Lymph Nodes and cancer
Lymph nodes are small bean shaped structures that are a part of body’s immune system. There are hundreds of lymph nodes scattered in all areas of the body. These lymph nodes are connected by tubes called Lymphatic channels.
There are hundreds of lymph nodes scattered all over the body. However in certain areas they are concentrated and form a group of nodes. E.g.: arm pits, groins, neck etc.
The lymph nodes receive and process lymphatic fluid. Lymphatic fluid is the fluid around the cells which is not cleared by blood vessels. Just like how blood vessels carry blood, lymphatic channels carry lymph fluid from one specific area towards the heart. In their path there are multiple stations of lymph nodes. The lymph nodes are rich in white blood cells. These cells process the lymphatic fluid for bacteria, virus and cancerous cells.
If any abnormal elements are found in the lymphatic vessels the white cells in the nodes fight them and eliminate them.
When such an event happens the node enlarges, indicating increased production of white cells to fight the foreign substance that may harm the body.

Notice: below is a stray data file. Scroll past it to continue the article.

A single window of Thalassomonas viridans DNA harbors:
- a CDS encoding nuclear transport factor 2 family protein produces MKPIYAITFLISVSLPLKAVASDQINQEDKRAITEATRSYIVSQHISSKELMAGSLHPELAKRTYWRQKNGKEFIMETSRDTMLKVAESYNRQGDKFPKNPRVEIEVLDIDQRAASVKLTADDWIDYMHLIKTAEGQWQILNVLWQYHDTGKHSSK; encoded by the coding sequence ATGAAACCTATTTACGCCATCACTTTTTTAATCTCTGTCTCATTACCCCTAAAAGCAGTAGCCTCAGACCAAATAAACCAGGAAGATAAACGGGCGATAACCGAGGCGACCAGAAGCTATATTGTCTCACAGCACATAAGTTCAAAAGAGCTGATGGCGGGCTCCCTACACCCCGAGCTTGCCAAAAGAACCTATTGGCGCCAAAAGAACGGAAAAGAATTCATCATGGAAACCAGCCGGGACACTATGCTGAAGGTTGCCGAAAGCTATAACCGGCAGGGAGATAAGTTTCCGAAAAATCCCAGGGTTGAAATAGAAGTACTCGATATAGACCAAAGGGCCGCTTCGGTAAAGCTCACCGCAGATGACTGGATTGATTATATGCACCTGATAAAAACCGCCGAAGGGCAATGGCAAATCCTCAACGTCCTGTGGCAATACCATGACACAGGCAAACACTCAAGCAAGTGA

There are several ways by which cancer spread to nodes can be identified.
- Clinical examination: Enlarged nodes in arm pits, groin and neck can be easily picked up during examination. However the nodes have to bigger than 1-2cm to be appreciated in clinical examination
- Various imaging techniques: CT scan, MRI scan or PET scan.
Depending on the type of cancer you are suffering from, you will be advised one of these tests which will give important information about the spread of the cancer including the spread to lymph nodes
- Lymph node biopsy: In some instances a biopsy is necessary to ascertain that the cancer has spread to the nodes.
If the cancer has spread to the nodes, it means that it is a relatively aggressive tumor.
A cancer that has spread to the nodes is given a higher stage compared to the one that has not.
Yes, it does.
The essential difference between a noncancer surgery and cancer surgery is the extent of surgery. In all the cancer surgeries the cancerous growth is removed with a clear cuff of normal looking tissue around it. This is done to remove the microscopic deposits of cancer cells as well, which are not visible to the naked eye. Along with this, the lymph nodes that receive lymph fluid from the concerned organ are also removed. This is done even when the examination and investigations do not reveal cancer spread to these nodes (there are several variations to this depending on the stage and organ affected).
When the nodes are involved by the cancer it becomes essential to use more than one modality of cancer treatment (surgery, radiation and chemotherapy). This is necessary to control the cancer and prevent it from coming back.
In breast cancer, if the cancer has spread to the nodes, then it is essential that patient takes chemotherapy after surgery.
In oral cancer, if the cancer has spread to the nodes, then the patient receives radiation after the surgery.